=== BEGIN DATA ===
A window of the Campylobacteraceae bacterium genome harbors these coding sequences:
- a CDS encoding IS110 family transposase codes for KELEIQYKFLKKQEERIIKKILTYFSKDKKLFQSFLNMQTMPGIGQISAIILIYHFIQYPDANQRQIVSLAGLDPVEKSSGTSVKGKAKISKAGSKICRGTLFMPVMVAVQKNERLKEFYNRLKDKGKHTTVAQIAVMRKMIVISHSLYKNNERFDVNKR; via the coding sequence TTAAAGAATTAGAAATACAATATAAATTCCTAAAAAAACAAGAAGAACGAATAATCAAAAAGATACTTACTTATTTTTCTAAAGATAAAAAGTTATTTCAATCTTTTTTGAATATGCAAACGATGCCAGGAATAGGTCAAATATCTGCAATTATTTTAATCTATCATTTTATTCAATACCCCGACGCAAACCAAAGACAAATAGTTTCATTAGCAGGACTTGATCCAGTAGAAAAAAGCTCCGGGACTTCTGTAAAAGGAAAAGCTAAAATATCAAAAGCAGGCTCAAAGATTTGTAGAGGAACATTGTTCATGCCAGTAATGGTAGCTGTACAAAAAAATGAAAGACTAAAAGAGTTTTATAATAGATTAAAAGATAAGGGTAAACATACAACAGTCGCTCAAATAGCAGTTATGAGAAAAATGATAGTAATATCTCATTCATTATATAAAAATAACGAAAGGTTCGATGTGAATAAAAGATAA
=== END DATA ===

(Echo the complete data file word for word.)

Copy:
A window of the Campylobacteraceae bacterium genome harbors these coding sequences:
- a CDS encoding IS110 family transposase codes for KELEIQYKFLKKQEERIIKKILTYFSKDKKLFQSFLNMQTMPGIGQISAIILIYHFIQYPDANQRQIVSLAGLDPVEKSSGTSVKGKAKISKAGSKICRGTLFMPVMVAVQKNERLKEFYNRLKDKGKHTTVAQIAVMRKMIVISHSLYKNNERFDVNKR; via the coding sequence TTAAAGAATTAGAAATACAATATAAATTCCTAAAAAAACAAGAAGAACGAATAATCAAAAAGATACTTACTTATTTTTCTAAAGATAAAAAGTTATTTCAATCTTTTTTGAATATGCAAACGATGCCAGGAATAGGTCAAATATCTGCAATTATTTTAATCTATCATTTTATTCAATACCCCGACGCAAACCAAAGACAAATAGTTTCATTAGCAGGACTTGATCCAGTAGAAAAAAGCTCCGGGACTTCTGTAAAAGGAAAAGCTAAAATATCAAAAGCAGGCTCAAAGATTTGTAGAGGAACATTGTTCATGCCAGTAATGGTAGCTGTACAAAAAAATGAAAGACTAAAAGAGTTTTATAATAGATTAAAAGATAAGGGTAAACATACAACAGTCGCTCAAATAGCAGTTATGAGAAAAATGATAGTAATATCTCATTCATTATATAAAAATAACGAAAGGTTCGATGTGAATAAAAGATAA